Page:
English Literature When Surveying the Term Paper

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To die, to sleep;

To sleep: perchance to dream: ay, there's the rub;

For in that sleep of death what dreams may come

When we have shuffled off this mortal coil,

Must give us pause: there's the respect

That makes calamity of so long life;

For who would bear the whips and scorns of time,

The oppressor's wrong, the proud man's contumely,

The pangs of despised love, the law's delay,

The insolence of office and the spurns

That patient merit of the unworthy takes,

When he himself might his quietus make

With a bare bodkin? who would fardels bear,

To grunt and sweat under a weary life,

But that the dread of something after death,

The undiscover'd country from whose bourn

No traveller returns, puzzles the will

And makes us rather bear those ills we have

Than fly to others that we know not of?

Thus conscience does make cowards of us all;

And thus the native hue of resolution

Is sicklied o'er with the pale cast of thought,

And enterprises of great pith and moment

With this regard their currents turn awry,

And lose the name of action. - Soft you now!

The fair Ophelia! Nymph, in thy orisons

Be all my sins remember'd.

William Blake was an important poet of the early Romantic movement in England. Although he was once considered to be mad for his dark, imaginative verse, today he is considered to be among the most vital English-language poets of the 18th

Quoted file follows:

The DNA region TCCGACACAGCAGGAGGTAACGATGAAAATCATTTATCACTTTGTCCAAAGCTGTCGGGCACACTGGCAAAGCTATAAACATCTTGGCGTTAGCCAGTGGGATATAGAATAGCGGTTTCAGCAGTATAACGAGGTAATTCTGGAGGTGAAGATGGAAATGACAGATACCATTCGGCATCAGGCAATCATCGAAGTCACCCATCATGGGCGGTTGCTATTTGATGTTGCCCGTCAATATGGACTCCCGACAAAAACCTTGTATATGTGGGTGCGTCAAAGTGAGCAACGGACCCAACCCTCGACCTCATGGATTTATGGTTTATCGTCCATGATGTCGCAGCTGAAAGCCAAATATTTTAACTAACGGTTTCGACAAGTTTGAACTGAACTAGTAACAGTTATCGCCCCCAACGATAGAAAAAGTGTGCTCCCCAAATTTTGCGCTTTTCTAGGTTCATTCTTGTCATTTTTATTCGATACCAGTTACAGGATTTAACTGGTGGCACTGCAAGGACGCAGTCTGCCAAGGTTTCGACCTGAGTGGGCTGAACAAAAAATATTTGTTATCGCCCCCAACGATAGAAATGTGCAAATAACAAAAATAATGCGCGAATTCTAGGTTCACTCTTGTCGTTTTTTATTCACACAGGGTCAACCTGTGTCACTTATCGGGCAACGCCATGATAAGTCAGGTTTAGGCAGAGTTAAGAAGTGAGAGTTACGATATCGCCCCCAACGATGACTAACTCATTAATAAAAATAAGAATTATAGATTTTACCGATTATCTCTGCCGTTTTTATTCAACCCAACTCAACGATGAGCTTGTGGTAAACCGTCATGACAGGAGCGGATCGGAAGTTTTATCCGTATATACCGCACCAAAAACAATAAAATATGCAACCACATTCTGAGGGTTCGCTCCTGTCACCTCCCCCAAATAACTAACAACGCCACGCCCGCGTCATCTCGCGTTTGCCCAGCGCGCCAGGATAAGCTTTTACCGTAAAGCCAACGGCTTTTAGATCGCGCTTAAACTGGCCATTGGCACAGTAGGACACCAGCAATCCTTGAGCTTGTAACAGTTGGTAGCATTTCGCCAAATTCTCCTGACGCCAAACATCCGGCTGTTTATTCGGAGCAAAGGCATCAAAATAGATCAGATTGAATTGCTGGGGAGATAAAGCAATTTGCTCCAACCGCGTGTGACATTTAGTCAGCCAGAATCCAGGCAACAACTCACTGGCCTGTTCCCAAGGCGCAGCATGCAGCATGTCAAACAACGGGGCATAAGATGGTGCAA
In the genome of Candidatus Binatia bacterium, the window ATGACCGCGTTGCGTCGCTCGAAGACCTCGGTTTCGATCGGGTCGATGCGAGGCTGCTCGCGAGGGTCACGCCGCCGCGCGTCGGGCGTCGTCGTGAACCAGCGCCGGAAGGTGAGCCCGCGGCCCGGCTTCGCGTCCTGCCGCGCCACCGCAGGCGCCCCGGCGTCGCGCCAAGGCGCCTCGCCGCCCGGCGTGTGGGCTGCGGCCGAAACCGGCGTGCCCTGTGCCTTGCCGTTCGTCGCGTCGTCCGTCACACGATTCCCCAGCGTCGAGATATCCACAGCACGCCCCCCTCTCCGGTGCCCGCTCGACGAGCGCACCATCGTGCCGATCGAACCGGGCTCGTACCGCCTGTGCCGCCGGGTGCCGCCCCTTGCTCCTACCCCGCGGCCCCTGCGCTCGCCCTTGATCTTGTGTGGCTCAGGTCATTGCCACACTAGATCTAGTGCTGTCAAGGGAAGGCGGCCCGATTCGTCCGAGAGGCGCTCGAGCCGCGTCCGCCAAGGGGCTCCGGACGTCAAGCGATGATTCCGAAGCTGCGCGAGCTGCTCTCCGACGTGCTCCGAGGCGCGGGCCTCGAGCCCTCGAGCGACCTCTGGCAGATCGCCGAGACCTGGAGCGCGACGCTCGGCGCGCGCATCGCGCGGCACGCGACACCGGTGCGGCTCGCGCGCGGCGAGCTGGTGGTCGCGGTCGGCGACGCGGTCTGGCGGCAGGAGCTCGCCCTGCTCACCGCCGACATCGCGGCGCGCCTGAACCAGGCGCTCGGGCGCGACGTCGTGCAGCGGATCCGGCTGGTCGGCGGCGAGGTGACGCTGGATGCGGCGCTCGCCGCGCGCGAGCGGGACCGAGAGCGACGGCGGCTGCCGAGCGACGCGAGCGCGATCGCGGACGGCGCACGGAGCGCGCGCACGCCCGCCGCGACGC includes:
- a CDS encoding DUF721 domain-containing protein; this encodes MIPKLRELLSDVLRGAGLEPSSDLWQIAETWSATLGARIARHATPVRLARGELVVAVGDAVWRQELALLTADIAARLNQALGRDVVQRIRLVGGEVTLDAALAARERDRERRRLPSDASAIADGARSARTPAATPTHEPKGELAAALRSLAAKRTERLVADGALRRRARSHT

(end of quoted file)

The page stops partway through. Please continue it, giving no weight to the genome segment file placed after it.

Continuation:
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century. One sees in Blake a sign of breaking away from an earlier era of morality, thought, and the tendency to assign universal values to human endeavor. This would pave the way for poets of the Romantic era to explore these themes in greater detail. One sees the doors of the Romantic movement opening in such quintessential Blakean works such as the Marriage of Heaven and Hell:

All Bibles or sacred codes, have been the causes of the following Errors.

That Man has two real existing principles Viz: a Body & a Soul.

That Energy, called Evil, is alone from the Body, & that Reason, called Good, is alone from the Soul.

That God will torment Man in Eternity for following his Energies.

But the following Contraries to these are True.

Man has no Body distinct from his Soul; for that called Body is a portion of Soul discerned by the five Senses, the chief inlets of Soul in this age.

Energy is the only life and is from the Body and Reason is the bound or outward circumference of Energy.

Energy is Eternal Delight.

The world was almost not ready for Blake when he penned these verses above, but one can readily see how Blake and the Romantics would not have been possible were it not for the development of individuality throughout the course of English literature. This development that began with an assertion of collectivity in the Medieval period and shifted to a concern with subjective experience in the Renaissance. Blake in many ways wrote the blueprint in the Marriage of Heaven and Hell for the great subject that would ultimately pre-occupy the Romantics - a concern with the idiosyncrasies of the individual in a rapidly…

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